Supreme Court explores grim realities of enforced disappearances

Supreme Court live hearing

The Supreme Court resumed hearing the petition against enforced disappearances today (Wednesday). At the same time, a shutterdown strike is being observed in several cities of Balochistan on Wednesday against “state oppression” and “atrocities” committed in the province for the last 70 years.

Yesterday, Baloch protesters camping outside the National Press Club in Islamabad had called for a shutterdown demonstration across the country.


A three-member SC bench is hearing the case, which is being telecast live. The live streaming of today’s hearing can be accessed at mainstream news channels as well as YouTube.

“Missing persons commission failed in duties; 2,200 still missing”

Headed by Chief Justice of Pakistan (CJP) Qazi Faez Isa, the bench comprises Justice Muhammad Ali Mazhar and Justice Musarrat Hilali.

The case was brought to the Supreme Court by Barrister Aitzaz Ahsan that highlighted how the unlawful practice of enf­orced disappearances continued unabated, haunting generations upon generations.

As the proceedings commenced today, Advocate Shoaib Shaheen, representing Ahsan, read out loud previous judgments issued on the matter in court. He also mentioned the Faizabad sit-in case. However, the CJP asked how the case was linked to enforced disappearances.

In today’s session, CJ Isa summoned Amina Masood Janjua to the rostrum. She is chairperson of the rights group Defence of Human Rights Pakistan (DHR) and has been affected by the enforced disappearances tragedy. Her husband has been missing since 2005. As Janjua took the stand, recounting the traumatic events, CJ Isa posed probing questions about the circumstances surrounding her husband’s vanishing.

CJ Isa sought to unravel the political landscape at the time, pinpointing the government of Pervez Musharraf. Janjua disclosed that her businessman husband went missing during Pervez Musharraf’s regime.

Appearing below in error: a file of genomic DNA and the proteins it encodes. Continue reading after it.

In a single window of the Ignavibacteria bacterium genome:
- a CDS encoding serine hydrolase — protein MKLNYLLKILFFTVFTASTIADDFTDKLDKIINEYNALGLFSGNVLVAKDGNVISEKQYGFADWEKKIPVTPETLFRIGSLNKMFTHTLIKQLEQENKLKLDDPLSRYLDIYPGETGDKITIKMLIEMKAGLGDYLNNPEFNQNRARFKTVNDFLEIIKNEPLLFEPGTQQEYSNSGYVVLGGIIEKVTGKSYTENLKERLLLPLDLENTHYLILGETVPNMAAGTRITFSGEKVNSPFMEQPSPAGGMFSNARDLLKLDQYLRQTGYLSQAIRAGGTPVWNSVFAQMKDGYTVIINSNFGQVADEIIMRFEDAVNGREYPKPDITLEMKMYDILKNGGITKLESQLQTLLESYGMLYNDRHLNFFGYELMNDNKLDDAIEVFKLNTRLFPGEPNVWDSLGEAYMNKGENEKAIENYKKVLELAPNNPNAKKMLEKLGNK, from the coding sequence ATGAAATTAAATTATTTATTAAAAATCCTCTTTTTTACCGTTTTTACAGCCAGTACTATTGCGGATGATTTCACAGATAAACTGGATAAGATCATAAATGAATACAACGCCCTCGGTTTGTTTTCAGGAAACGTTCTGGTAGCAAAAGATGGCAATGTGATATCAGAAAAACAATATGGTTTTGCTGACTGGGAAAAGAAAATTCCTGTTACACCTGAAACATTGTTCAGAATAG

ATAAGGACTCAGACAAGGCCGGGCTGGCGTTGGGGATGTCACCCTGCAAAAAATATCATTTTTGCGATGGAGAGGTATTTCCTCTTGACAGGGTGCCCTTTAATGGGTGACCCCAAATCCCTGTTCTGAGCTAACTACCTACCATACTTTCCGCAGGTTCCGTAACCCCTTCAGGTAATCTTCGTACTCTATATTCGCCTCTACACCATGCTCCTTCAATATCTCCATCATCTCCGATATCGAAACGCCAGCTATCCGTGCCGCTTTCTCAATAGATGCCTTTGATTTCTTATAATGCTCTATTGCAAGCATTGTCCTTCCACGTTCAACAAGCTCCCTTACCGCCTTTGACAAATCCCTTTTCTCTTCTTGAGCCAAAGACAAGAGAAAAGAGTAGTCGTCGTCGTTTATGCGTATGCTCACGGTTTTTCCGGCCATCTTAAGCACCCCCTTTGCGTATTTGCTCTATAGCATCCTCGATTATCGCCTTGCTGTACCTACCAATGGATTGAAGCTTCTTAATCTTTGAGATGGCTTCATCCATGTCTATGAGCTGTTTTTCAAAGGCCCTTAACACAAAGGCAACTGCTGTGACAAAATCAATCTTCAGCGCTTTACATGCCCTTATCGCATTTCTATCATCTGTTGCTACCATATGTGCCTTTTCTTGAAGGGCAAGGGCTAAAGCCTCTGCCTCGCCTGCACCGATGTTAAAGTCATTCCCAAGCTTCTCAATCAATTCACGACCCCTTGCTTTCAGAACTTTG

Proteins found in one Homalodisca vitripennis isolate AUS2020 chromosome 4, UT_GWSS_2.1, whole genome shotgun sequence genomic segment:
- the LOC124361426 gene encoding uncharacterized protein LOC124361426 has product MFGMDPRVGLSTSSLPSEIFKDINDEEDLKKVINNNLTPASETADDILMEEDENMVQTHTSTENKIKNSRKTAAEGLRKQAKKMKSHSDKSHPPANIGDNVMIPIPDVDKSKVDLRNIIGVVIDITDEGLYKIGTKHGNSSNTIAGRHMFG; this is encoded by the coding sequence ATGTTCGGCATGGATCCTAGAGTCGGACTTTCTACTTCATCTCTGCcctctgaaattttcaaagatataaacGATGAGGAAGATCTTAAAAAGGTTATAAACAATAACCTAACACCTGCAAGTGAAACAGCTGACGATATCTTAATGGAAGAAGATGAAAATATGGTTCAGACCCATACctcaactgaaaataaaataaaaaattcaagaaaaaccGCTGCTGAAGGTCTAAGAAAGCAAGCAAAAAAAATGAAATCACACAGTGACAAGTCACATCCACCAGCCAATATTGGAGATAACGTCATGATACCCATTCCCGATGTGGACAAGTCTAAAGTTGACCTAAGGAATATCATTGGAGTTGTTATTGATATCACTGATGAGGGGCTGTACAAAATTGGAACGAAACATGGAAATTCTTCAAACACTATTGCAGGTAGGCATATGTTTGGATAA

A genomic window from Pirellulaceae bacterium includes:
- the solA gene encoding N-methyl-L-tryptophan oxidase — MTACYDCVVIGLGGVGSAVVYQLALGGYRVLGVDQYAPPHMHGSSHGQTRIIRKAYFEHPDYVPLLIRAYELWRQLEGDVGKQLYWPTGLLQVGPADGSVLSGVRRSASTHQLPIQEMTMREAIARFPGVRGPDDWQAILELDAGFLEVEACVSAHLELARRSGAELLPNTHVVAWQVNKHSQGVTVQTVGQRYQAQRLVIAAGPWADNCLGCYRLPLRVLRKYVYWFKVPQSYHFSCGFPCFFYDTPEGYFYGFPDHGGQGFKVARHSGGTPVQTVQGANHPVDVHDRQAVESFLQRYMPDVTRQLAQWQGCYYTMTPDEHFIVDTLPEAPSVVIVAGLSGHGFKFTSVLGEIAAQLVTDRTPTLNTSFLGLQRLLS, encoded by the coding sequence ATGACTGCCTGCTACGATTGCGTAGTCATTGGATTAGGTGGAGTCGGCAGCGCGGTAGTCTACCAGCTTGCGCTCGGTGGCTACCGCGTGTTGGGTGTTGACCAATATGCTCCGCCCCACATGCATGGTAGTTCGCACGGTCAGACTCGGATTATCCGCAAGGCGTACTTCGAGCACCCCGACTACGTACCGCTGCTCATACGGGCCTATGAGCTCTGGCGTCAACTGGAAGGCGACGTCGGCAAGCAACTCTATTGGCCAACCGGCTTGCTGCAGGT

The courtroom inquiry escalated as Chief Justice Isa pressed for reasons behind the forced disappearance. He also questioned Janjua about her husband’s profile and any previous investigations and the results they unveiled.

Janjua revealed that her husband was declared dead by the Missing Persons Commission in 2013, while no information was provided on ‘how’ and ‘when’. As the proceedings unfolded, the court also addressed the recent case of Matiullah Jan, with CJ Isa expressing concern over the lack of action against government agencies involved in his abduction.

The court emphasised the need for governmental intervention, pointing out the urgency in such cases and the absence of accountability for those responsible.

The courtroom saga continued with discussions around the protection of individuals like Imran Riaz Khan, who claimed to possess crucial information if provided with court protection. The CJ also scrutinized the dynamics of safeguarding individuals against potential harm, highlighting the complexities surrounding such cases.

As the intense courtroom drama unfolded, Amina Masood Janjua’s testimony became a focal point, shedding light on the shadows of forced disappearances and the pressing need for accountability and justice in Pakistan.

The Supreme Court, seeking comprehensive information, mandated the inquiry commission on enforced disappearances to furnish details of all cases by the upcoming Tuesday (January 9). Additionally, the commission was instructed to provide all production orders to the Attorney General of Pakistan (AGP) Mansoor Usman Awan.

Turning attention to the government’s standpoint on production orders, the Chief Justice prompted the Attorney General to clarify the official position. The court learned that the federal government had withdrawn appeals previously filed against the orders of the Islamabad High Court (IHC). Consequently, the court dismissed these appeals on the grounds of withdrawal.

The Supreme Court also remarked that peaceful protest is everyone’s right, and that no ban should be imposed if property is not damaged.

Next hearing of the missing persons case will be held after two weeks.


Meanwhile, the Islamabad High Court (IHC) issued a substantial order regarding the Baloch protesters seated in Islamabad. The Court prohibited the removal of Baloch families currently staging a protest outside the National Press Club.

Taking a stand against any form of harassment towards the Baloch demonstrators, the IHC emphasised the need to ensure their safety and security.

Furthermore, the Deputy Commissioner and the Superintendent of Police Operations have been summoned to appear personally on January 5.

IHC Justice Mohsin Akhtar Kayani issued the directives for a hearing on the case against the harassment of Baloch protesters.

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